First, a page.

I just finished reading America and the World, a book based on simultaneous interviews of Brent Scowcroft and Zbigniew Brzezinski by Washington Post columnist David Ignatius. The book and interviews were supposed to provide top flight analysis of the current US state and role in the world and provide insight and direction for the new president; in this it largely succeeds. Scowcroft and Brzezinski, each former US National Security Advisers for President Herbert Walker Bush and Carter respectively, are considered the wise men of US foreign policy and their arguments and analysis of numerous issues in this book largely confirms this status. (Here’s a video discussion by the three)
Ignatius skillfully leads them down many policy avenues; from the US presence in Iraq (the one main issue where the two men disagreed), how to stop Iran from getting the bomb, US-EU relationship, a rising China, resurgent Russia, and the changing nature of international politics, in other words their views on globalization. The most provocative and informative parts of the book were Scowcroft and Brzezinski’s analysis of the Cold War and its ending. Though these two scholars and practitioners had many good ideas for America’s next president, what I found myself taking away was their recollections of being in office during such trying and dramatic times. Each of these men faced the real possibility that they face and in be in charge of a nuclear war. Just listening to their cautionary stories makes one laugh when they hear that Obama is facing ‘the most dangerous and challenging foreign policy environment in US history.’
Scowcroft and Brzezinski have both been called the creme de la creme of foreign policy realists and this book does much to back this label up, but like all labels, ‘realist’ is too narrow a term for each man. Here is Brzezinski’s thoughtful analysis of a world he sees changing before his and America’s very eyes, with major implications for the whole globe:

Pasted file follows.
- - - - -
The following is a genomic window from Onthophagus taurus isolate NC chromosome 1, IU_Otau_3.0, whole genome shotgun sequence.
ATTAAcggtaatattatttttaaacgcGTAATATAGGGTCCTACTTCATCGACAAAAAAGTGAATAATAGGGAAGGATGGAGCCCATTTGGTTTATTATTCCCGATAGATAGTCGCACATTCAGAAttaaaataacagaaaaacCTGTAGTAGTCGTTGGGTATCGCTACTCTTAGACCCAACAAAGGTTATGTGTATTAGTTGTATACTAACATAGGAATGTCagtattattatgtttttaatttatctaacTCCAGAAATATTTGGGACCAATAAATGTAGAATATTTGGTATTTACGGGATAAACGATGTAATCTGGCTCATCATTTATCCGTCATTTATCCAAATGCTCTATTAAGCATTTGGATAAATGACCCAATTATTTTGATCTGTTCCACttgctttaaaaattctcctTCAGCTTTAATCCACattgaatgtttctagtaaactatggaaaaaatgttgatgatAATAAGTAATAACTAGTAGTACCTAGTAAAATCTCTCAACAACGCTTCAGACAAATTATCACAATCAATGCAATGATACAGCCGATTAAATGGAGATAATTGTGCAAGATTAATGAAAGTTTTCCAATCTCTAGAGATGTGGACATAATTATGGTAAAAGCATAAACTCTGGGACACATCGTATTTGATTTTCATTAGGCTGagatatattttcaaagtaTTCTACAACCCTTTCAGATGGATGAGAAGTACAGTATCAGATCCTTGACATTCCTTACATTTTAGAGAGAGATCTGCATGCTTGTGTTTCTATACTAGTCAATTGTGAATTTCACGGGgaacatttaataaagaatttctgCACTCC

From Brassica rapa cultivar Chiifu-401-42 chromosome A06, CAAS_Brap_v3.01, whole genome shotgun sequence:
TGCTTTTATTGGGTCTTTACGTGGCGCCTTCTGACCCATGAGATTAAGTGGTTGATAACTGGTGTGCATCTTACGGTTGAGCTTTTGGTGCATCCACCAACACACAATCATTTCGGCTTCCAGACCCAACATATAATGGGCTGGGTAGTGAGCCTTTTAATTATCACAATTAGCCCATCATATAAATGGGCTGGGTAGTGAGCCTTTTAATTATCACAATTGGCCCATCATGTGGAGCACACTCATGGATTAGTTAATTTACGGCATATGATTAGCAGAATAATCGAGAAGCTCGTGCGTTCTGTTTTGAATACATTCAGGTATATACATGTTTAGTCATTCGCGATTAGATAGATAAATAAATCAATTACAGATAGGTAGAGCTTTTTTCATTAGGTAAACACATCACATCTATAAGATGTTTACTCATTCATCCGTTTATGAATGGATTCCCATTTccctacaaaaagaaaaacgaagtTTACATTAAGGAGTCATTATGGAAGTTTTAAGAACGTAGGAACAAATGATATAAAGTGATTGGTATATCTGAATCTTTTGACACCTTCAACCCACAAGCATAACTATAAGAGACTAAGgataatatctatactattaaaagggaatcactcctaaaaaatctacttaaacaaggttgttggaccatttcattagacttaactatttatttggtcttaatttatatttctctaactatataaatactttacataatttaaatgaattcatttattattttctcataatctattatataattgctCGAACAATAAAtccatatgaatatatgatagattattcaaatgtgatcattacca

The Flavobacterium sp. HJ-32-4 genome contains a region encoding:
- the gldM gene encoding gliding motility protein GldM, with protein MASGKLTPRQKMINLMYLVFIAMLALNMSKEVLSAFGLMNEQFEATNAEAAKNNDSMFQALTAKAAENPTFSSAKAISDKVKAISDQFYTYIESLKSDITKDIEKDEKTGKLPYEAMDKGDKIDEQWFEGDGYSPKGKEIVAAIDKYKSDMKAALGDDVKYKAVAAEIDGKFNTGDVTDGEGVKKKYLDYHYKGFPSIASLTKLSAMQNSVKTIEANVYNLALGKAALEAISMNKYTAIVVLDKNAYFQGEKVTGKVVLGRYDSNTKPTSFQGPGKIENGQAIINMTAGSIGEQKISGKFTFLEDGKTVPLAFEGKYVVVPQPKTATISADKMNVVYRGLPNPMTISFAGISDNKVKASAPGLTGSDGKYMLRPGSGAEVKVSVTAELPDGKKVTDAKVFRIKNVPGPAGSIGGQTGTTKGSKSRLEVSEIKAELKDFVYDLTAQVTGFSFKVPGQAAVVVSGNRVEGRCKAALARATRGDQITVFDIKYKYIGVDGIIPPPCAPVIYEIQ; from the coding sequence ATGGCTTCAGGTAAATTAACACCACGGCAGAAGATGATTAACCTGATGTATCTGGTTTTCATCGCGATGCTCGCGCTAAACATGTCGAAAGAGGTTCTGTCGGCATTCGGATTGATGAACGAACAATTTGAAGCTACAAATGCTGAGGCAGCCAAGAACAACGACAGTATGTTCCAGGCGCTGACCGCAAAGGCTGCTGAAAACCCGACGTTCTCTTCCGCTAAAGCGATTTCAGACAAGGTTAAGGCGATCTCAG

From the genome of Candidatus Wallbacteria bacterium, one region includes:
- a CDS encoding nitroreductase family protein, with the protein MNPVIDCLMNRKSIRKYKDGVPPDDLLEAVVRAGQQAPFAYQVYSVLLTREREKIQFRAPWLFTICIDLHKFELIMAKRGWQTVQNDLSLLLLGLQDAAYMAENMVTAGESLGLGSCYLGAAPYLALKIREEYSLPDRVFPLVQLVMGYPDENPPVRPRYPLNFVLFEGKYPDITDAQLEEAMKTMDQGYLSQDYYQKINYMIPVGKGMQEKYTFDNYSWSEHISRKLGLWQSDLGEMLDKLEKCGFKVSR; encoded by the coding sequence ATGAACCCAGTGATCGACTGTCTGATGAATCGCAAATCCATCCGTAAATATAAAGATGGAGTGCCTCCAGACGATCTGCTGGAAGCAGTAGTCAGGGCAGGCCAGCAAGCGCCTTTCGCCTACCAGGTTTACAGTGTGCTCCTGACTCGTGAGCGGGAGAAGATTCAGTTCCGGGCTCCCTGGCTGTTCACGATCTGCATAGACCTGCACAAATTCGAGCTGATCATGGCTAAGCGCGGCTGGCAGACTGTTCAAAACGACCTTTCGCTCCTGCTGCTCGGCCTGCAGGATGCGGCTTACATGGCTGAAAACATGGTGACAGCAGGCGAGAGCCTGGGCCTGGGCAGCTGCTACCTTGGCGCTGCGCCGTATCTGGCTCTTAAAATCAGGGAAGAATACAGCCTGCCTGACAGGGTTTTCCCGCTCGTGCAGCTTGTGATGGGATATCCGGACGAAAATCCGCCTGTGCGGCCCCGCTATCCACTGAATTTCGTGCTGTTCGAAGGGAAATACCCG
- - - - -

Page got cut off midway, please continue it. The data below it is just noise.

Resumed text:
The traditional problems of the power and geopolitics are still with us. But superimposed upon these traditional problems and also transforming their character are two novel, fundamental realities. One is the transformation in the subjective condition of humanity, what I call the global political awakening. For the first time in history all of the world is politically activated…The second reality is the surfacing of the first truly global problems of survival. The biggest problems of survival, heretofore, were national problems…now we have problems of survival of a global character.
So Brzezinski still believes in power politics, but feels that the world has changed around them, bringing new realities that the US and globe must face. This analysis is steeped in a common thread that flows across the entire book, the Cold War is over and we need to adjust to a changing environment.
And here is Scowcroft’s excellent attempt at describing the differences between foreign policy ‘realism’ and ‘idealism’:
To me, realism is a recognition of the limits of what can be achieved. It’s not what your goals are, but what can you realistically do. The idealist starts from the other end-What do we want to be? What do we want to achieve?-and may neglect how feasible it is to try to get there and whether, in trying to get there, you do things which destroy your ability to get there and sacrifice the very ideals you were pursuing. the difference is which end of the issue you start with and…how you balance ends and means. Do you try and leap for the stars? Or are you so mired in day-to-day difficulties that you don’t even elevate your sights to believe that progress can be made. We need to strike some balance between the extremes of realism and idealism. The United States ought to be on the side of trying to achieve maybe a little more than it can.
Scowcroft is definitely in the realist camp, but sees not only the virtue of idealist and liberal values, but also believes that the US should support them, as is last line suggests. Scowcroft, a born skeptic, who voiced his opposition to the War in Iraq before it started, still believes the US can and should exercise ‘enlightened leadership’ in the world and concluded that ‘we’re the only ones who can be the guiding light.’
In the future, I may still pick off bits and pieces of interesting analysis and arguments about various issues from this worthwhile book.